Some parents say a proposed plan to move hundreds of students to Southeast Raleigh High School could hurt efforts to strengthen the school, which typically posts some of the lowest test scores among Wake County high schools.
A draft version of Wake’s student assignment plan for the 2015-16 school year seeks to ease overcrowding at Enloe High School by moving a portion of the school’s base attendance area to Southeast Raleigh, where 1,600 students are enrolled.
The change would affect about 350 high school students who live outside the Beltline near the Southeast Raleigh neighborhood. Of those students, 250 attend Enloe.
Dozens of parents, many with children enrolled in Southeast Raleigh’s magnet program, attended a meeting with school system leaders Thursday. Interactions were at times tense as parents made it clear they’re deeply proud of the school but worry about available resources.
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Some said they were especially concerned that the students who would move to the school may not perform well academically or have other needs that strain the school’s resources.
Keith Sutton, the area’s school board representative, said the families cannot know what the students would be like.
“What we do not need is to make any assumptions about the kids that we’re talking about in these areas,” Sutton said. “I’ll be frank, just because they’re black students does not mean they’re low-performing students.”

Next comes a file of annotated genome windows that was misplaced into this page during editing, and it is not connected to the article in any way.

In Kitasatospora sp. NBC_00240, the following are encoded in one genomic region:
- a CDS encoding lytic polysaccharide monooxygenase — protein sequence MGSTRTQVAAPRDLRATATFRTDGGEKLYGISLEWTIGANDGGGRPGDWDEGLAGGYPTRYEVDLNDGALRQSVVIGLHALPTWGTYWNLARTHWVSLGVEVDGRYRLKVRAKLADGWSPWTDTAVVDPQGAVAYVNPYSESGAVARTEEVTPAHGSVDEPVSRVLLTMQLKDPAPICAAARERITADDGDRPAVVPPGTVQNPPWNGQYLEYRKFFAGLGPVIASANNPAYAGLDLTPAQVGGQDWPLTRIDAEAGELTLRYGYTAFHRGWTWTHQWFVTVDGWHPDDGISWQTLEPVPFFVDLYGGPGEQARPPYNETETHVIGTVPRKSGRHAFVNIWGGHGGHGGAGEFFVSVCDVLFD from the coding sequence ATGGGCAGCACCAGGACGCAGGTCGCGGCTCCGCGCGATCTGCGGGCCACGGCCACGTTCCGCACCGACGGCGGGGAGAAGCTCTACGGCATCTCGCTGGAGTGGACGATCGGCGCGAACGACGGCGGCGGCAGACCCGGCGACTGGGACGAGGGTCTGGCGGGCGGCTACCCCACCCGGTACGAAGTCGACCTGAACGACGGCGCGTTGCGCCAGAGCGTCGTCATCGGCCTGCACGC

His comments drew a smattering of applause as well as comments from parents who said they had never implied the issue was one of class or race.
Parents said that on top of having to push for improvements to the school, they’re constantly fighting a battle of perceptions. Enrollment is down, as are applications to the magnet program.
“We have to advocate to ensure that the school has all of the resources it needs to fully and competently educate all of the children who come through the door,” said Dawn Blagrove, PTSA advocacy coordinator at Southeast Raleigh.
The affected Enloe students would have the option to apply for a transfer and remain at Enloe.
Wake officials expect to present a final draft of the assignment plan in early November with a final vote by the school board slated for December.
The draft plan doesn’t stress balancing student achievement by looking at the distribution of low-income families, whose students tend to have lower scores. Administrators say they want to rely more on targeting programs and resources to the needs of individual schools rather than using assignment to promote diversity – a policy Wake has long been known for.
Cathy Moore, deputy superintendent for school performance, said the system is looking at each high-needs school to find a unique mix of programs, staff and other resources.
“We are leveling things,” Moore said.